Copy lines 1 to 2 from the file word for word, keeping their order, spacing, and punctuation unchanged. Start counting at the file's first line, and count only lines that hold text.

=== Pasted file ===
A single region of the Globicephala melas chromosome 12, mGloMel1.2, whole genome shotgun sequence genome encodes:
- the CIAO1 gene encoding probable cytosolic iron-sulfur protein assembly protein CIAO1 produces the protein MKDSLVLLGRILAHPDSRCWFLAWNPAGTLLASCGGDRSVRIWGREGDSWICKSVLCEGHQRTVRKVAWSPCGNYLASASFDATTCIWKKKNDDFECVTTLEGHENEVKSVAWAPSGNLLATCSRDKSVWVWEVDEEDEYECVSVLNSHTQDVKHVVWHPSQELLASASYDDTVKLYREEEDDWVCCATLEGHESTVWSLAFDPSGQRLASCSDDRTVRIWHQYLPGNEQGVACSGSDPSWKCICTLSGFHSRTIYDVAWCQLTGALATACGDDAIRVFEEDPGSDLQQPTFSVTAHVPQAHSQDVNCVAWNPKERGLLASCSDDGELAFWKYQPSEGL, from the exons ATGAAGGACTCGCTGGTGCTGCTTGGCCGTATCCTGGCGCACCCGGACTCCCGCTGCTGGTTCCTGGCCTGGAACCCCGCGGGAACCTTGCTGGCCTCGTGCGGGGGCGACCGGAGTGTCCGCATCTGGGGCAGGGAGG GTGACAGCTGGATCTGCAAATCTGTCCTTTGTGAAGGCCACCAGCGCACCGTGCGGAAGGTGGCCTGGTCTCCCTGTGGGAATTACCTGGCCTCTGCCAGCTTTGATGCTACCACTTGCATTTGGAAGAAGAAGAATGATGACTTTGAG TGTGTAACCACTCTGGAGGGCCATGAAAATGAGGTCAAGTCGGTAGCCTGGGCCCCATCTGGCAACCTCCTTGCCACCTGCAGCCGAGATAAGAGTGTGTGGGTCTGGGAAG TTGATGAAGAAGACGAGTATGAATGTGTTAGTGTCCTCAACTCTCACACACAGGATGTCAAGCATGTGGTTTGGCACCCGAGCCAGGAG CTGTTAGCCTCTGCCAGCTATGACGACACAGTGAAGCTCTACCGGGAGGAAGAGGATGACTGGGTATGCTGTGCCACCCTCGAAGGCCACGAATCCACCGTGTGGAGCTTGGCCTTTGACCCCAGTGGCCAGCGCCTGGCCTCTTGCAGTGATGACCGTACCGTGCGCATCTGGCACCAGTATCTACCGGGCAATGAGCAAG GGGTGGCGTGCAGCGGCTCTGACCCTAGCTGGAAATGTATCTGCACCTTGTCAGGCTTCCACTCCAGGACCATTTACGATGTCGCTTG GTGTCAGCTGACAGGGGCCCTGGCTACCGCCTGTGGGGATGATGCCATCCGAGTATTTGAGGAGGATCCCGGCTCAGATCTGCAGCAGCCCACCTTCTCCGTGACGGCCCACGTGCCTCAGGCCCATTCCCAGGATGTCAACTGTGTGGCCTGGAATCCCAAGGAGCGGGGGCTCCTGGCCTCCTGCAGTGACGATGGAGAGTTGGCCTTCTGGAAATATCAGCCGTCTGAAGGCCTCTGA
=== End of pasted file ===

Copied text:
A single region of the Globicephala melas chromosome 12, mGloMel1.2, whole genome shotgun sequence genome encodes:
- the CIAO1 gene encoding probable cytosolic iron-sulfur protein assembly protein CIAO1 produces the protein MKDSLVLLGRILAHPDSRCWFLAWNPAGTLLASCGGDRSVRIWGREGDSWICKSVLCEGHQRTVRKVAWSPCGNYLASASFDATTCIWKKKNDDFECVTTLEGHENEVKSVAWAPSGNLLATCSRDKSVWVWEVDEEDEYECVSVLNSHTQDVKHVVWHPSQELLASASYDDTVKLYREEEDDWVCCATLEGHESTVWSLAFDPSGQRLASCSDDRTVRIWHQYLPGNEQGVACSGSDPSWKCICTLSGFHSRTIYDVAWCQLTGALATACGDDAIRVFEEDPGSDLQQPTFSVTAHVPQAHSQDVNCVAWNPKERGLLASCSDDGELAFWKYQPSEGL, from the exons ATGAAGGACTCGCTGGTGCTGCTTGGCCGTATCCTGGCGCACCCGGACTCCCGCTGCTGGTTCCTGGCCTGGAACCCCGCGGGAACCTTGCTGGCCTCGTGCGGGGGCGACCGGAGTGTCCGCATCTGGGGCAGGGAGG GTGACAGCTGGATCTGCAAATCTGTCCTTTGTGAAGGCCACCAGCGCACCGTGCGGAAGGTGGCCTGGTCTCCCTGTGGGAATTACCTGGCCTCTGCCAGCTTTGATGCTACCACTTGCATTTGGAAGAAGAAGAATGATGACTTTGAG TGTGTAACCACTCTGGAGGGCCATGAAAATGAGGTCAAGTCGGTAGCCTGGGCCCCATCTGGCAACCTCCTTGCCACCTGCAGCCGAGATAAGAGTGTGTGGGTCTGGGAAG TTGATGAAGAAGACGAGTATGAATGTGTTAGTGTCCTCAACTCTCACACACAGGATGTCAAGCATGTGGTTTGGCACCCGAGCCAGGAG CTGTTAGCCTCTGCCAGCTATGACGACACAGTGAAGCTCTACCGGGAGGAAGAGGATGACTGGGTATGCTGTGCCACCCTCGAAGGCCACGAATCCACCGTGTGGAGCTTGGCCTTTGACCCCAGTGGCCAGCGCCTGGCCTCTTGCAGTGATGACCGTACCGTGCGCATCTGGCACCAGTATCTACCGGGCAATGAGCAAG GGGTGGCGTGCAGCGGCTCTGACCCTAGCTGGAAATGTATCTGCACCTTGTCAGGCTTCCACTCCAGGACCATTTACGATGTCGCTTG GTGTCAGCTGACAGGGGCCCTGGCTACCGCCTGTGGGGATGATGCCATCCGAGTATTTGAGGAGGATCCCGGCTCAGATCTGCAGCAGCCCACCTTCTCCGTGACGGCCCACGTGCCTCAGGCCCATTCCCAGGATGTCAACTGTGTGGCCTGGAATCCCAAGGAGCGGGGGCTCCTGGCCTCCTGCAGTGACGATGGAGAGTTGGCCTTCTGGAAATATCAGCCGTCTGAAGGCCTCTGA